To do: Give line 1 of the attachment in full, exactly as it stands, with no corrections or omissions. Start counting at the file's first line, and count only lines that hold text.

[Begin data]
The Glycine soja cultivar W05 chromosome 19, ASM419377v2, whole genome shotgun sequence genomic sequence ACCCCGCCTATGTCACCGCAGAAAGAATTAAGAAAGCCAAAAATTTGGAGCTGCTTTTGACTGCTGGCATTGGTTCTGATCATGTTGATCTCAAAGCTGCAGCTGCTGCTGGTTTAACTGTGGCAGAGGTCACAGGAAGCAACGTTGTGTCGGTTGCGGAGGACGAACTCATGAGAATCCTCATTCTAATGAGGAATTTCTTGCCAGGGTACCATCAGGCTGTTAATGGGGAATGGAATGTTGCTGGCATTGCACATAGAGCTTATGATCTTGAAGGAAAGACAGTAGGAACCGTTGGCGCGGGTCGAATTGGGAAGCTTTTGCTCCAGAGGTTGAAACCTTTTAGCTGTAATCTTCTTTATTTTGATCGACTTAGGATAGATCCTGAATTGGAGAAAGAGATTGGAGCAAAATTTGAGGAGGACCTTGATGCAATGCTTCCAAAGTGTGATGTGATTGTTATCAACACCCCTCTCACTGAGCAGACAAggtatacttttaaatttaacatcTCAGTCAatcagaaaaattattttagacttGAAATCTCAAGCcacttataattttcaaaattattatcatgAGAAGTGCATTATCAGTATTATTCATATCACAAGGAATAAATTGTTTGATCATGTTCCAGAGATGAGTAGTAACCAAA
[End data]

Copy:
The Glycine soja cultivar W05 chromosome 19, ASM419377v2, whole genome shotgun sequence genomic sequence ACCCCGCCTATGTCACCGCAGAAAGAATTAAGAAAGCCAAAAATTTGGAGCTGCTTTTGACTGCTGGCATTGGTTCTGATCATGTTGATCTCAAAGCTGCAGCTGCTGCTGGTTTAACTGTGGCAGAGGTCACAGGAAGCAACGTTGTGTCGGTTGCGGAGGACGAACTCATGAGAATCCTCATTCTAATGAGGAATTTCTTGCCAGGGTACCATCAGGCTGTTAATGGGGAATGGAATGTTGCTGGCATTGCACATAGAGCTTATGATCTTGAAGGAAAGACAGTAGGAACCGTTGGCGCGGGTCGAATTGGGAAGCTTTTGCTCCAGAGGTTGAAACCTTTTAGCTGTAATCTTCTTTATTTTGATCGACTTAGGATAGATCCTGAATTGGAGAAAGAGATTGGAGCAAAATTTGAGGAGGACCTTGATGCAATGCTTCCAAAGTGTGATGTGATTGTTATCAACACCCCTCTCACTGAGCAGACAAggtatacttttaaatttaacatcTCAGTCAatcagaaaaattattttagacttGAAATCTCAAGCcacttataattttcaaaattattatcatgAGAAGTGCATTATCAGTATTATTCATATCACAAGGAATAAATTGTTTGATCATGTTCCAGAGATGAGTAGTAACCAAA